Napoleon at ArcoleA famous example of presence for a leader is the battle of the bridge of Arcola. Napoleon was still a young general and the battle against the Austrians was not going too well. The story is that Napoleon took the flag and led his troops marching on the bridge, dodging bullets. This reportedly boosted his army’s spirits; they followed him on the bridge for the direct confrontation with the enemy. The result was a strategic victory. Even though this story seems to have been embellished, as Napoleon might not have acted as heroically as the story states, it certainly has established his leadership position and it created a strong mystique about his persona.
Presence, and courage, made him bigger than life!

Copyright 2009 The Happy Future Group Consulting Ltd.


I want to hear laughter!

June 17, 2009

Here is the best anti-stress medicine I know: laughter. I have applied it in my professional life as well as in my personal life and it works superbly, and there is no negative side effects known to man.

Hahaha!I have spent a long part of my career in industries dealing with perishable products. Per definition, such products cannot be stored for very long and this makes the business dynamics quite intense, and often stressful, as “everything must go” and for a profit, mind you. Therefore, my assignment to them, next to (or I should say as part of) doing the job was to make me hear some laughter. It did not matter what the reason would be, as long as there would be fun. In that line of work, we were lucky to be able to find many reasons to laugh because we were dealing with colorful characters and we could easily find the funny absurdities of the business. The head office would involuntarily also provide for much material to us as well. If my staff would not laugh frequently enough to my liking, I would pop in and bring some craziness of my own to help them out.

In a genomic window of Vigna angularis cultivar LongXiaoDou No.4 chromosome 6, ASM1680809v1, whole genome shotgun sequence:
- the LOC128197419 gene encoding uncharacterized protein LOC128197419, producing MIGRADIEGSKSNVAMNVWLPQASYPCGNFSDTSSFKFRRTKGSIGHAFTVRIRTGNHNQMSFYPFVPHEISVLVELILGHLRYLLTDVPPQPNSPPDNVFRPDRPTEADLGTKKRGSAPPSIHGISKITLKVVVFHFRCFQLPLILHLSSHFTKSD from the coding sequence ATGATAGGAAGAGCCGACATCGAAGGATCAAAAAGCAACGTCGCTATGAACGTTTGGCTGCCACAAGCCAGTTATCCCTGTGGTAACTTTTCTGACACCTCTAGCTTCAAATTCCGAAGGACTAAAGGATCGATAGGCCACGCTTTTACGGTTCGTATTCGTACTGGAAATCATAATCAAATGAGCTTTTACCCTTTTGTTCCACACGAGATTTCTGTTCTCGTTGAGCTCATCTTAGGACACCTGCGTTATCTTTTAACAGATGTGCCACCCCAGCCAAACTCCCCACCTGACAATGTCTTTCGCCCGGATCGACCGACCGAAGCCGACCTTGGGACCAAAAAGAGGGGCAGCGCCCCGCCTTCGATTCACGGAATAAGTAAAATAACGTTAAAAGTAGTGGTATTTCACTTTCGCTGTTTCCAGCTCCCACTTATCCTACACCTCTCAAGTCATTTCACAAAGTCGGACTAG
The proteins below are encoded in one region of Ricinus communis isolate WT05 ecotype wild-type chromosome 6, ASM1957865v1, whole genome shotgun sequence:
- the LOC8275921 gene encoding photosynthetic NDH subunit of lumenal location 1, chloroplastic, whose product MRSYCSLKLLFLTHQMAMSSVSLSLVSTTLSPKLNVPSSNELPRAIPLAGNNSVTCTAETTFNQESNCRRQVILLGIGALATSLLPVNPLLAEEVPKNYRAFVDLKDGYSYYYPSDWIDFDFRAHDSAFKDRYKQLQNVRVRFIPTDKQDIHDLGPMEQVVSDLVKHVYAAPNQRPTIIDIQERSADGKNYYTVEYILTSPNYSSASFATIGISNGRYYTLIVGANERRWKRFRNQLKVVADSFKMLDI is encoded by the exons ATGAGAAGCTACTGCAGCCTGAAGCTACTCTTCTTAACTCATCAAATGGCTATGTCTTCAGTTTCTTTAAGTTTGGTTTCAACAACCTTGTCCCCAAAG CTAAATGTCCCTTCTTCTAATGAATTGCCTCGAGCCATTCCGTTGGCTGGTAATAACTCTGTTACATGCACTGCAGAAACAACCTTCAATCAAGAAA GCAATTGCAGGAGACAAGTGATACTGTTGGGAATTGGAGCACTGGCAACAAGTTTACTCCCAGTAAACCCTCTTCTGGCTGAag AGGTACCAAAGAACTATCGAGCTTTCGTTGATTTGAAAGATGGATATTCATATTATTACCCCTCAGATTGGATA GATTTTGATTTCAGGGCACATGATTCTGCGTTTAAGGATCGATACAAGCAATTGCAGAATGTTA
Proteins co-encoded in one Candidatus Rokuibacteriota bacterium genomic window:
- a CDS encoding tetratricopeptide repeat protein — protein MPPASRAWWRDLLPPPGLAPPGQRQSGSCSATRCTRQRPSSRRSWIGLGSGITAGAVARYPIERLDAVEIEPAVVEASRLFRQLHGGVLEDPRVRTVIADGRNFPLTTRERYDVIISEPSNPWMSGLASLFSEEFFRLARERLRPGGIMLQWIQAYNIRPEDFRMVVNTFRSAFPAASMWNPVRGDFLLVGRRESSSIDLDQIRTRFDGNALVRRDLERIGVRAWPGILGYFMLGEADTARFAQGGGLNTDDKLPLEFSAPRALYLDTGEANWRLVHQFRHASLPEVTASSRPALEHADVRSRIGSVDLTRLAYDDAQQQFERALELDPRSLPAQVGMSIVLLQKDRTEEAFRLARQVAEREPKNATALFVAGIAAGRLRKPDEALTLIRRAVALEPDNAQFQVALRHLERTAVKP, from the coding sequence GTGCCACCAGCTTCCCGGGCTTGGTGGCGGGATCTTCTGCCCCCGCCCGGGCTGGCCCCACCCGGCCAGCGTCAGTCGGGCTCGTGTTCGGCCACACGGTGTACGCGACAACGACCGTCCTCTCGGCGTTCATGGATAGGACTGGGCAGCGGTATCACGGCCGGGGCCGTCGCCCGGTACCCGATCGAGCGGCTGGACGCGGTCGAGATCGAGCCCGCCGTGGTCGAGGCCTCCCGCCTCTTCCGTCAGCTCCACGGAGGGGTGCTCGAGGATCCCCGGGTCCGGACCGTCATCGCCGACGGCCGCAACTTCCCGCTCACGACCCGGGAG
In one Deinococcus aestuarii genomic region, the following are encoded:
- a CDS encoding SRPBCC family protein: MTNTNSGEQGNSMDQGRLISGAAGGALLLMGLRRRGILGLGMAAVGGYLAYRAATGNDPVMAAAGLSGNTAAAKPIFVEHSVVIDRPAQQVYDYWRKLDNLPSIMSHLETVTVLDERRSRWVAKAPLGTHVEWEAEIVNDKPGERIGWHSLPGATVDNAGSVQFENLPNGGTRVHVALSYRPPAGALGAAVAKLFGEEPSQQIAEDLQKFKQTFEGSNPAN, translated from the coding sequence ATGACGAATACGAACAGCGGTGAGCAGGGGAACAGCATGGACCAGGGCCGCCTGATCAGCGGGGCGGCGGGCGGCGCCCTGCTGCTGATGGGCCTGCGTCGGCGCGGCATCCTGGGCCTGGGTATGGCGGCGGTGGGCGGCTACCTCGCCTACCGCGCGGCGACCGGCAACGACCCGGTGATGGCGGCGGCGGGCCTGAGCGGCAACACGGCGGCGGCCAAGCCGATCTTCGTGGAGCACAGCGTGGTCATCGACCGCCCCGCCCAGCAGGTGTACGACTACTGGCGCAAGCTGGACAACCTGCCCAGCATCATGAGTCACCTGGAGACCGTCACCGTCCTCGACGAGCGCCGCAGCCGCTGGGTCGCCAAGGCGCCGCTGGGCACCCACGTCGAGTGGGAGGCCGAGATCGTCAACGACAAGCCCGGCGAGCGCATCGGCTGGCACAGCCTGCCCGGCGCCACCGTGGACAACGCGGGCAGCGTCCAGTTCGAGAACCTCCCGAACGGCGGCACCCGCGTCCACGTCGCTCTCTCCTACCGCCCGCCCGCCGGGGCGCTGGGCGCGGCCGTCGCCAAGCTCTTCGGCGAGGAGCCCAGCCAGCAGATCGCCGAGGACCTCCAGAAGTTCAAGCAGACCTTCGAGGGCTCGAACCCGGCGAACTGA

The results were amazing. With a small team (comparatively to other units of the company or to competitors), we were able to deliver a performance second to none, we were able to solve more problems than the others were, and we were having fun. Even as we worked long hours, nobody burned out. On the contrary, success was constantly bring new and more energy to our team. Once again, the boring, unimaginative and bureaucratic HR department was wrong.
Managing is getting things done by your team. Therefore, you had better take good care of your people, and the best way to do that is to have them laugh on the job. It means that they are having fun, and when you are having fun at work, it does not feel like work. Good managers know what is right for their business. Have them laugh!

Copyright 2009 The Happy Future Group Consulting Ltd.


Management & Leadership lessons from my dog – Part II: Recruiting the Boss

May 14, 2009

This is the second article from my dog Slider. This time she shares her views on how to recruit a proper boss.

Dear readers,

At first, I thought that I would deal with recruiting the boss in a similar way as bosses recruit their employees: by asking for a resume.

Unfortunately, this appears rather useless very quickly, as all the candidates refer to the same great things about themselves. They have had experience with or owned dogs in the past and they can walk on two legs! For how impressive their skills and experience are, for a simple dog like me, this is not convincing, and that by a long shot. It does not tell me much about their qualities as bosses and from my experience, I am more stable on four legs than on two, so that particular skill might even be overrated; and I, too, can do some impressive tricks.